In the hours and days following a disaster, stores may be closed, travel may be difficult. Shopping may be impossible. Additionally, you may have no electricity or gas, so refrigerating perishable foods or preparing cooked foods may not be possible. It will be essential that you have a supply of non-perishable, ready-to-eat, nutritious foods for you and your family, ideally for at least 72 hours.

Your task: Collect and store a 72-hour supply of food for all household members.

Consider the following when selecting your emergency food supply

  • Avoid foods that will make you thirsty. Choose low sodium foods, such as salt-free crackers, whole grain cereals, and canned foods with high liquid content.
  • Select foods that do not require refrigeration, cooking, water, or special preparation.
  • Keep in mind any special dietary needs for your family members (diabetics, babies, etc.).
  • Look for durable packaging that will protect against moisture, pests or accidental opening.
  • Don't forget a manual can opener.

“If water supply is limited, try to avoid foods high in fat and protein. Don't stock salty foods since they will make you thirsty. Try to eat salt-free crackers, whole grain cereals and canned foods with high liquid content.”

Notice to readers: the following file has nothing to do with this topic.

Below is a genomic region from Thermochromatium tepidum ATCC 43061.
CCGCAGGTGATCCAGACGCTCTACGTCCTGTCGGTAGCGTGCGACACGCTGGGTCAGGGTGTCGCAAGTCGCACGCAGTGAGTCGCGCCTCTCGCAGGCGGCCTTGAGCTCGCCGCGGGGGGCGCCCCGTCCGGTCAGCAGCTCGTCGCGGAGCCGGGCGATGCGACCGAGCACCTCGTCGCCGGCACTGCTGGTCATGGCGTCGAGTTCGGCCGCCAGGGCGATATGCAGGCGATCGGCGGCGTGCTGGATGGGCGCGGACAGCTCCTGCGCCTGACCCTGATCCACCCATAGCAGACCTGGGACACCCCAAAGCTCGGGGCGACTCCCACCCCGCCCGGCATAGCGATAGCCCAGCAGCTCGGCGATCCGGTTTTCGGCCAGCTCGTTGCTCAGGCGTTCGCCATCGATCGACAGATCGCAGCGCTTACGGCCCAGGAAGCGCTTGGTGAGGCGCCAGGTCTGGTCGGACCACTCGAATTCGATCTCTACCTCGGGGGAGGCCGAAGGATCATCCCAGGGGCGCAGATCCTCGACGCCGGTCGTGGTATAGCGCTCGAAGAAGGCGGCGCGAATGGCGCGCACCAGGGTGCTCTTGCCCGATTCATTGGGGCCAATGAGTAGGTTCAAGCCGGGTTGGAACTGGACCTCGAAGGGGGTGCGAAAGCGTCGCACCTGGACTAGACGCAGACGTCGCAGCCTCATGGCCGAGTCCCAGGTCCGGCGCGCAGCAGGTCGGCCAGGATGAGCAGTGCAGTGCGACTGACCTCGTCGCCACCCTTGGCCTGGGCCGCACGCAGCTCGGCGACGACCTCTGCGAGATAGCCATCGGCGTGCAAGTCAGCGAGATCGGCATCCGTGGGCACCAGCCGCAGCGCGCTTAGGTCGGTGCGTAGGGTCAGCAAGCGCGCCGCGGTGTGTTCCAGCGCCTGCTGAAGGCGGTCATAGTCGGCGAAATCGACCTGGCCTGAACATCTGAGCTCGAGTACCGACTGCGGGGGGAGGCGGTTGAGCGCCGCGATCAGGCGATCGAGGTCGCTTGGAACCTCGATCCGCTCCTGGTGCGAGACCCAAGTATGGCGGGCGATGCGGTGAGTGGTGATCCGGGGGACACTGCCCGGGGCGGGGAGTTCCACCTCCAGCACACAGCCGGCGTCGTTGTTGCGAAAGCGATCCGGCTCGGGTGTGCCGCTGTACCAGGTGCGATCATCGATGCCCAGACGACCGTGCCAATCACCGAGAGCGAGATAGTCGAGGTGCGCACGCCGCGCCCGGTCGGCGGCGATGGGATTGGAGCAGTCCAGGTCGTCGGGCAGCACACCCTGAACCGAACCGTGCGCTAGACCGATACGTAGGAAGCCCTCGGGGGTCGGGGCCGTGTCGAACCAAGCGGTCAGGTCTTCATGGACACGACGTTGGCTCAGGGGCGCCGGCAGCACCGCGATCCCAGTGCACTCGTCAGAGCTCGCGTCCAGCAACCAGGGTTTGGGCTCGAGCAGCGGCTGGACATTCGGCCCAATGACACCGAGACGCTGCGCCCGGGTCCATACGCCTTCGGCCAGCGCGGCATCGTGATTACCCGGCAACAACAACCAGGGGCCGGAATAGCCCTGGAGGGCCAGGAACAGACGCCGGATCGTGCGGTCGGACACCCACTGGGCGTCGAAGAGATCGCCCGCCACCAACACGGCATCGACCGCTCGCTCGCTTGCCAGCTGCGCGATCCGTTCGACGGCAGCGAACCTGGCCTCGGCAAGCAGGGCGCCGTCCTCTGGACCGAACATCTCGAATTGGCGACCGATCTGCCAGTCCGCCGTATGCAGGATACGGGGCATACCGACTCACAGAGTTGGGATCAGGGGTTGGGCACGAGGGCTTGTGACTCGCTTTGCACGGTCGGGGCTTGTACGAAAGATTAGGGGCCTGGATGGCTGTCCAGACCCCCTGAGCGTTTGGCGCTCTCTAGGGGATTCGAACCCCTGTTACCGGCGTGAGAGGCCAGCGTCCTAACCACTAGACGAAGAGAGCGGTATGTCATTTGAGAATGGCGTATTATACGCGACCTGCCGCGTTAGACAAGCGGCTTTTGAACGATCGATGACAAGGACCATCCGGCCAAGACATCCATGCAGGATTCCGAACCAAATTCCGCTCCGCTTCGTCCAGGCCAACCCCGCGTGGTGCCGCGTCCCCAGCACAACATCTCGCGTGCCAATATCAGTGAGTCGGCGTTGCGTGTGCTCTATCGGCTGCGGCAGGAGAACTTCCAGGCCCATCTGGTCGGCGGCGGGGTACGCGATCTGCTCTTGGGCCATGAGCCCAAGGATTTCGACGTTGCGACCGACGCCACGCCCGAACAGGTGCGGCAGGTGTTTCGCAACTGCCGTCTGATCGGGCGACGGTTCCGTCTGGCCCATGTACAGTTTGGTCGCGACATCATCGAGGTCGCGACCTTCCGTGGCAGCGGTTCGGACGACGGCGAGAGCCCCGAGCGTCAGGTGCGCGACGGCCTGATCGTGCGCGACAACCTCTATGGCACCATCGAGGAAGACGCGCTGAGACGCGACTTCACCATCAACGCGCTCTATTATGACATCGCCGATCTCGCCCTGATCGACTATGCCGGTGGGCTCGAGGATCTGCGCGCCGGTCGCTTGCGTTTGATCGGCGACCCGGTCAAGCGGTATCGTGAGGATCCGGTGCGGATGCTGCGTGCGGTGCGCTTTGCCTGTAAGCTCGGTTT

Emergency Food Suggestions

  • MREs (meals ready to eat). These can be found online or at outdoor/camping stores.
  • Energy bars (PowerBar, Clif Bars, etc.).
  • Dried fruits and vegetables.
  • Canned or boxed juices, soup, chili, beans, seafood.
  • High-energy foods such as peanut butter, jelly, low-sodium crackers, granola bars, and trail mix.
  • Vitamins.
  • Special foods for infants or persons on special diets.
  • Cookies.
  • "Shelf-stable" milk that doesn't require refrigeration. These can be found at camping/outdoor stores. Be mindful of expiration dates.
  • Canned coffee drinks.
  • Cereals.
  • Don't forget your pets!

You don't need to go out and buy unfamiliar foods to prepare an emergency food supply. You may use the canned foods, dry mixes and other staples on your cupboard shelves. In fact, familiar foods are important. They can lift morale and give a feeling of security in time of stress. Also, canned foods won't require cooking, water or special preparation.

Emergency Food Storage

  • Keep foods in a cool, dry place.
  • Store boxed food in tightly sealed plastic containers to protect from pests and to extend its shelf life.
  • Throw out any canned foods that become swollen, dented or corroded.
  • Note expiration dates. Use or discard foods before they go bad, and replace them with fresh supplies.